9) Take your ego and feed it into a wood chipper. It’s no good to you in this process. You’ll be told the truth, and it will be painful, especially if you’ve been listening to your friends and relatives. We all need cheerleaders, but don’t expect them to be professional publishing folk.
    10) Trust your instincts. This is somewhat at odds with 9, but the book you’re writing/have written is ultimately yours. If you’re being told to do something to it that you feel violates its integrity, you’ll sometimes need the courage to disagree and soldier on. More often what you’ll need to do is think about the criticism and interpret it. It may be that there is a real problem, but the solution being offered is not the right one for your book. Learn to make that distinction.

    Easy really, eh?

    • redsofaliterary on June 28, 2012 at 2:12 pm

      Like this to the nth degree 🙂

  3. Inion N. Mathair on June 28, 2012 at 9:31 pm

    We always appreciate when agents give us advice to help us on our journey. I believe the query process is another step we take which teaches us growth and patience, while perfecting our work & making it commercially appealing.Thank you so much for the hepful tips.

  4. Corrin on July 2, 2012 at 7:16 am

    I have not actually sent a query to an agent yet. But I have taken online classes which included critiques. I have submitted to online forums for thoughts and paid some published consultants for critiques. I cannot decide if it is frustrating or funny, but even the same organization can have totally opposite advice.

    I have also read successful query letters posted by agents which conflict with the advise given. So my conclusion is I need to do my homework on what each individual agent wants.

    I find Twitter and blogs to be valuables source when a couple of agents consistently express frustration. I can\’t remember who said, ”By simply avoiding the do nots, your query has a better chance of success.”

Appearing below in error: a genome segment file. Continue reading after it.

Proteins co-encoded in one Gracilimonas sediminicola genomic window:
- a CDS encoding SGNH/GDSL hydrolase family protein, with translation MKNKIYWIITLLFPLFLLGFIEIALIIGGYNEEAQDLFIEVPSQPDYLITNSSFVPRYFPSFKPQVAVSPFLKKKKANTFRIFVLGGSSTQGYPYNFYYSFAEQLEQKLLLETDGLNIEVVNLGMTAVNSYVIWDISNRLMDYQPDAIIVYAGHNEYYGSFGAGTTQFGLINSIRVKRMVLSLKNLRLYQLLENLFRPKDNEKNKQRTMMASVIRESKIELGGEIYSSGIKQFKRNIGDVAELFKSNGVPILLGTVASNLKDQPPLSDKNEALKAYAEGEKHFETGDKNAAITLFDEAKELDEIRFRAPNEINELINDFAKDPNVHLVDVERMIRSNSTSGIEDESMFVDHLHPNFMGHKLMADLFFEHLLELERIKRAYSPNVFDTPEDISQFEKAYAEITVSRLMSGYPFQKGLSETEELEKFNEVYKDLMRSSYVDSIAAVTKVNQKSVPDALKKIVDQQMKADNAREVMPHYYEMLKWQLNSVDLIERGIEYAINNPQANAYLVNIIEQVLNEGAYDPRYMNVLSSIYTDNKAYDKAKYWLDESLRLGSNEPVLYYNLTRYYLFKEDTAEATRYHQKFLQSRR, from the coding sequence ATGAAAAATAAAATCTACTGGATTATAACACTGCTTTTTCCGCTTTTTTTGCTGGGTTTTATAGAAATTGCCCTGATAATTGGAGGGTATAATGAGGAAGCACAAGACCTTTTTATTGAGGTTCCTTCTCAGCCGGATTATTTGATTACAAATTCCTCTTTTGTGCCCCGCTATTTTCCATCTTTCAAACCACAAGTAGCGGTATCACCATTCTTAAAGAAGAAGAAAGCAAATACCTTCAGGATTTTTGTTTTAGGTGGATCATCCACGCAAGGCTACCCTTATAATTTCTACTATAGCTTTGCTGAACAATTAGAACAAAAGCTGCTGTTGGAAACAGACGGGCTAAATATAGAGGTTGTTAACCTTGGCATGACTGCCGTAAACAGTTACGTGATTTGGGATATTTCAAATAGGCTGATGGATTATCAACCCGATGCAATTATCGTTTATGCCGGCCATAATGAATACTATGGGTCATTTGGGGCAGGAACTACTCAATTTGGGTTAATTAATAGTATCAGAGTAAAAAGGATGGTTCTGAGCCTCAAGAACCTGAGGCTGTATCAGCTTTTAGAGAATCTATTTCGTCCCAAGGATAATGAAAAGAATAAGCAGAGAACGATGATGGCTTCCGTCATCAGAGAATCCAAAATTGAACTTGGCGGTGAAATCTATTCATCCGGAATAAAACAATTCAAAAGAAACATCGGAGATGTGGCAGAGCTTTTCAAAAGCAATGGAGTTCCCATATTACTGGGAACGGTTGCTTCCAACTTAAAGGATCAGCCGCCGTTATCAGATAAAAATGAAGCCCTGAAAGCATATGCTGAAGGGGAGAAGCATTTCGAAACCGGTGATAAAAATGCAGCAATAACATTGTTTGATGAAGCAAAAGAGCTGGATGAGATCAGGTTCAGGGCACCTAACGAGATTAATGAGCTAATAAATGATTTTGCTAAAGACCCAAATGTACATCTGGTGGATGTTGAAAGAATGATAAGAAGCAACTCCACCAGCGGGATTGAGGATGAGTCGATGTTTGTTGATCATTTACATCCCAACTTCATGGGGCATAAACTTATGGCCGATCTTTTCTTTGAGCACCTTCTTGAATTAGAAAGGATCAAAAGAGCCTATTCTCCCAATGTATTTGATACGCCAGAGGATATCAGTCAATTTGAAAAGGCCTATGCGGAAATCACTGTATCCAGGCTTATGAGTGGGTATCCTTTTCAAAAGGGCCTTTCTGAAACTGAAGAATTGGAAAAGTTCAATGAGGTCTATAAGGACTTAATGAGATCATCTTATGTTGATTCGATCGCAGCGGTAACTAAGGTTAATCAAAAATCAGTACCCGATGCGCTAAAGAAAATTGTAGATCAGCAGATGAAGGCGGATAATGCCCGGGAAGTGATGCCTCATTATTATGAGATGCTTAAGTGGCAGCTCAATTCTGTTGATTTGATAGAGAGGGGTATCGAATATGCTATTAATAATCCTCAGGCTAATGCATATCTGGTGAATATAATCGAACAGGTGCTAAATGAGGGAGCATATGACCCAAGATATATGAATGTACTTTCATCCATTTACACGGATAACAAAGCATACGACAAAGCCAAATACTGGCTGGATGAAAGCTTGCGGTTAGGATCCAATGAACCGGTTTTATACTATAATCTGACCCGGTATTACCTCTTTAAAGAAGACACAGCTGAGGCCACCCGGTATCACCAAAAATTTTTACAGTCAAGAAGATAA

And I am flabbergasted by the lack of common sense, curtsey and professionalism of the query writers. Do a little research to discover who to address in the letter and spell their name correctly. Do not boast about your book, writing or self. But do not belittle these either. Simply make a straight forward presentation.

    For me, the hardest part of writing a query has been writing the hook or the summary.

    • redsofaliterary on July 2, 2012 at 8:21 am

      Great points! I wouldn’t say all our advice necessarily conflicts, but ultimately what we need to see is the “skinny” on a book as smoothly and efficiently as possible. What I provided was a very basic, no-nonsense example. Obviously with a novel, you’ll need a little more on the summary, but alas it’s better to keep the query engaging vs. spouting off details and not keeping it coherent. I come from a heavy nonfiction background, and let’s just say I’m an agent who appreciates when the letter is less “stream-of-thought” and more direct. (But that’s just me).

      And yes, the summary is always the hardest. Just look at it as an opportunity to express your book in 15 seconds. And that those 15 seconds are the figurative “carrot” to gain an agent’s interest.